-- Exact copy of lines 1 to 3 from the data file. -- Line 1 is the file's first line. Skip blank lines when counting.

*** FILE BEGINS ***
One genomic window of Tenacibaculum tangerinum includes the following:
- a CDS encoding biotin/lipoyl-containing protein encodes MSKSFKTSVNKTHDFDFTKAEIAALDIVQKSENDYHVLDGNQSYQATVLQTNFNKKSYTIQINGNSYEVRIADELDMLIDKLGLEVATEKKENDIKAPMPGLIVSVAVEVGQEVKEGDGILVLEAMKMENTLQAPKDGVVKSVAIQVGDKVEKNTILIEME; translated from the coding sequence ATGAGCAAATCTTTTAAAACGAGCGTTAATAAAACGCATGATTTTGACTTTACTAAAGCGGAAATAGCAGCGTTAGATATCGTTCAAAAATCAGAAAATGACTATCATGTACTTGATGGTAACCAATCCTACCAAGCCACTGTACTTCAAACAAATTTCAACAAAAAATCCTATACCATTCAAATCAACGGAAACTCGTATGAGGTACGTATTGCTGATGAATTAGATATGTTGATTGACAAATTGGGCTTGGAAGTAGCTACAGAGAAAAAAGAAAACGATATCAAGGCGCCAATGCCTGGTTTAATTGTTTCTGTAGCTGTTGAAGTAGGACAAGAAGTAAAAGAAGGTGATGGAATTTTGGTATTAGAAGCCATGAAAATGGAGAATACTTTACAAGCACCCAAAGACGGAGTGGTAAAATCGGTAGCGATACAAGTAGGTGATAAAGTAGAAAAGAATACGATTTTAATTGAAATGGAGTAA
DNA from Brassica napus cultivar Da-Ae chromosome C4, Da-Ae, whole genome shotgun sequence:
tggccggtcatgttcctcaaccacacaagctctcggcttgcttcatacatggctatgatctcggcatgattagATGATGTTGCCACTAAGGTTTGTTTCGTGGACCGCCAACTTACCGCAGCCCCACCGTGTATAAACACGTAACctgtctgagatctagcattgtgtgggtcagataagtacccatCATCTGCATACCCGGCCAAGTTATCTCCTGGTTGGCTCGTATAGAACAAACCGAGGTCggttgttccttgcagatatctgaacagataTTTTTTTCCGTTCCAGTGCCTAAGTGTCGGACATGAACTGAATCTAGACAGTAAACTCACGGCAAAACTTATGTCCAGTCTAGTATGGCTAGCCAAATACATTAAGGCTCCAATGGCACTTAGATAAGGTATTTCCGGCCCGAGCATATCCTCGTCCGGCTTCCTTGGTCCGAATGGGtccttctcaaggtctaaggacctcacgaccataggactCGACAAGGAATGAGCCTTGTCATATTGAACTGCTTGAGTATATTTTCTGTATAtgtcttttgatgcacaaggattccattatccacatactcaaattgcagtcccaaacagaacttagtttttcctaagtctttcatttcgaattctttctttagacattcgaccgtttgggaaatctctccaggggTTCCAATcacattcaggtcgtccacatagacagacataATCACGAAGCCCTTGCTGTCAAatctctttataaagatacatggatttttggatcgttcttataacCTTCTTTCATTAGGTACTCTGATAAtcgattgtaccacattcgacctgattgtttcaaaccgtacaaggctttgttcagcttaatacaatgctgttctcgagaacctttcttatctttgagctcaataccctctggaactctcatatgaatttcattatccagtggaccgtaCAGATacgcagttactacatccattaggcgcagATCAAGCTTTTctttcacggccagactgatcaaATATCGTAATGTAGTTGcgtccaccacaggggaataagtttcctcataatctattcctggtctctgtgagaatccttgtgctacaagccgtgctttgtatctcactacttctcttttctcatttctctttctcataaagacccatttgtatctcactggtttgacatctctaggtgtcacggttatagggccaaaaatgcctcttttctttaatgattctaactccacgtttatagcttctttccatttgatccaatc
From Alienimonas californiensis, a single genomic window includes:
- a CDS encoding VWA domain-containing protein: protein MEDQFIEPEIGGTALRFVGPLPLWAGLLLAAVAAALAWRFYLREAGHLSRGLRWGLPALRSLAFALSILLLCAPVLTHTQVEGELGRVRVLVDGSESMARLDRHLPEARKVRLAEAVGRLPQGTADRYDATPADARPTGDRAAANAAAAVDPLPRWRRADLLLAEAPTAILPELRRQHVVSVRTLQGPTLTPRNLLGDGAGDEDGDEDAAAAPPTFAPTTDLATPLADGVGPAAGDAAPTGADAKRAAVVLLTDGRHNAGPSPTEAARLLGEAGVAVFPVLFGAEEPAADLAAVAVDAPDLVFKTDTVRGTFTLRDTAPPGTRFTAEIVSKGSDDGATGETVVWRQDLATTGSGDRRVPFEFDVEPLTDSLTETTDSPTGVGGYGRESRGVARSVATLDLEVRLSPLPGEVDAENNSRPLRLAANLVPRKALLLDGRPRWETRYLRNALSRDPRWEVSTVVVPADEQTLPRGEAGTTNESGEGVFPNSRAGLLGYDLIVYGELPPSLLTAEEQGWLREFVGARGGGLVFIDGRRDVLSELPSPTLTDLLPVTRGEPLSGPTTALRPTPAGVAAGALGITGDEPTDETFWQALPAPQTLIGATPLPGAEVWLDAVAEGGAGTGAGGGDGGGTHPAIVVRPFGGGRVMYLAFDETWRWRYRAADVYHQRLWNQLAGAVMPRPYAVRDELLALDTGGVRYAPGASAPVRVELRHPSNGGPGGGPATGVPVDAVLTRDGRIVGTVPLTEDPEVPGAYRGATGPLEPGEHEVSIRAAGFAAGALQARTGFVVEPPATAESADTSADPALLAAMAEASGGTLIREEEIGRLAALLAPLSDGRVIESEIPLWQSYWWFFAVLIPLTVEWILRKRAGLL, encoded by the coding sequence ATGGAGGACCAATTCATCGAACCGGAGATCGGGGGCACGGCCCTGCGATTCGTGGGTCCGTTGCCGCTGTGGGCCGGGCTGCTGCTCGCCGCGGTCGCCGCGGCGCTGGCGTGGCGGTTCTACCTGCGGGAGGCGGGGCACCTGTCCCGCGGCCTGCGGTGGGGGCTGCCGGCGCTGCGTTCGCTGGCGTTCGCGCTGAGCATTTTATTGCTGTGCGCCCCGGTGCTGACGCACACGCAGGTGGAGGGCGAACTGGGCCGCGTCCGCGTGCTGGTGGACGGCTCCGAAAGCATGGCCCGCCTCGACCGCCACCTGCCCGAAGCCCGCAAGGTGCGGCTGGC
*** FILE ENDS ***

One genomic window of Tenacibaculum tangerinum includes the following:
- a CDS encoding biotin/lipoyl-containing protein encodes MSKSFKTSVNKTHDFDFTKAEIAALDIVQKSENDYHVLDGNQSYQATVLQTNFNKKSYTIQINGNSYEVRIADELDMLIDKLGLEVATEKKENDIKAPMPGLIVSVAVEVGQEVKEGDGILVLEAMKMENTLQAPKDGVVKSVAIQVGDKVEKNTILIEME; translated from the coding sequence ATGAGCAAATCTTTTAAAACGAGCGTTAATAAAACGCATGATTTTGACTTTACTAAAGCGGAAATAGCAGCGTTAGATATCGTTCAAAAATCAGAAAATGACTATCATGTACTTGATGGTAACCAATCCTACCAAGCCACTGTACTTCAAACAAATTTCAACAAAAAATCCTATACCATTCAAATCAACGGAAACTCGTATGAGGTACGTATTGCTGATGAATTAGATATGTTGATTGACAAATTGGGCTTGGAAGTAGCTACAGAGAAAAAAGAAAACGATATCAAGGCGCCAATGCCTGGTTTAATTGTTTCTGTAGCTGTTGAAGTAGGACAAGAAGTAAAAGAAGGTGATGGAATTTTGGTATTAGAAGCCATGAAAATGGAGAATACTTTACAAGCACCCAAAGACGGAGTGGTAAAATCGGTAGCGATACAAGTAGGTGATAAAGTAGAAAAGAATACGATTTTAATTGAAATGGAGTAA
DNA from Brassica napus cultivar Da-Ae chromosome C4, Da-Ae, whole genome shotgun sequence: